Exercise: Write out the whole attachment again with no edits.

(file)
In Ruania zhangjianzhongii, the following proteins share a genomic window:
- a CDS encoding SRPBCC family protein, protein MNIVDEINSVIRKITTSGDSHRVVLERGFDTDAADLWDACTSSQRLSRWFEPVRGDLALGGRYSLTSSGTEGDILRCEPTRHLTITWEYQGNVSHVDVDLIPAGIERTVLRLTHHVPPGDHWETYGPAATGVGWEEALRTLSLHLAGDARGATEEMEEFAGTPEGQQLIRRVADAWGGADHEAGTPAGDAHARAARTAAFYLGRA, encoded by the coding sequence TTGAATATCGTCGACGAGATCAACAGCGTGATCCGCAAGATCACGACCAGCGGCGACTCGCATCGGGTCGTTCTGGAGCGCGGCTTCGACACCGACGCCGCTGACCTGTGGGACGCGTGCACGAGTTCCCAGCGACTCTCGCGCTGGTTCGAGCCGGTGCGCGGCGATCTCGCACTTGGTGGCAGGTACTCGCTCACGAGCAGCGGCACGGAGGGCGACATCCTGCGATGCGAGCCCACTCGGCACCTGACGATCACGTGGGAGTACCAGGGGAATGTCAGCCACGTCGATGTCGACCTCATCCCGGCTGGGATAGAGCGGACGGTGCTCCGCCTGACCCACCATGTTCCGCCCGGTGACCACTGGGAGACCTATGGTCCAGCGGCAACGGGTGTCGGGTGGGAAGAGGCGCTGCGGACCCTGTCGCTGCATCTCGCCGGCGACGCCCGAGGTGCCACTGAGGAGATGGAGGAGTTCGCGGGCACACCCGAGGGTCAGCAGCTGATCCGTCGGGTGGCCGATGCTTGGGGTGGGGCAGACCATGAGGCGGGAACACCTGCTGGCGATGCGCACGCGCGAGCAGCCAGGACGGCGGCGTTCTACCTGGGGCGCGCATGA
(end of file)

In Ruania zhangjianzhongii, the following proteins share a genomic window:
- a CDS encoding SRPBCC family protein, protein MNIVDEINSVIRKITTSGDSHRVVLERGFDTDAADLWDACTSSQRLSRWFEPVRGDLALGGRYSLTSSGTEGDILRCEPTRHLTITWEYQGNVSHVDVDLIPAGIERTVLRLTHHVPPGDHWETYGPAATGVGWEEALRTLSLHLAGDARGATEEMEEFAGTPEGQQLIRRVADAWGGADHEAGTPAGDAHARAARTAAFYLGRA, encoded by the coding sequence TTGAATATCGTCGACGAGATCAACAGCGTGATCCGCAAGATCACGACCAGCGGCGACTCGCATCGGGTCGTTCTGGAGCGCGGCTTCGACACCGACGCCGCTGACCTGTGGGACGCGTGCACGAGTTCCCAGCGACTCTCGCGCTGGTTCGAGCCGGTGCGCGGCGATCTCGCACTTGGTGGCAGGTACTCGCTCACGAGCAGCGGCACGGAGGGCGACATCCTGCGATGCGAGCCCACTCGGCACCTGACGATCACGTGGGAGTACCAGGGGAATGTCAGCCACGTCGATGTCGACCTCATCCCGGCTGGGATAGAGCGGACGGTGCTCCGCCTGACCCACCATGTTCCGCCCGGTGACCACTGGGAGACCTATGGTCCAGCGGCAACGGGTGTCGGGTGGGAAGAGGCGCTGCGGACCCTGTCGCTGCATCTCGCCGGCGACGCCCGAGGTGCCACTGAGGAGATGGAGGAGTTCGCGGGCACACCCGAGGGTCAGCAGCTGATCCGTCGGGTGGCCGATGCTTGGGGTGGGGCAGACCATGAGGCGGGAACACCTGCTGGCGATGCGCACGCGCGAGCAGCCAGGACGGCGGCGTTCTACCTGGGGCGCGCATGA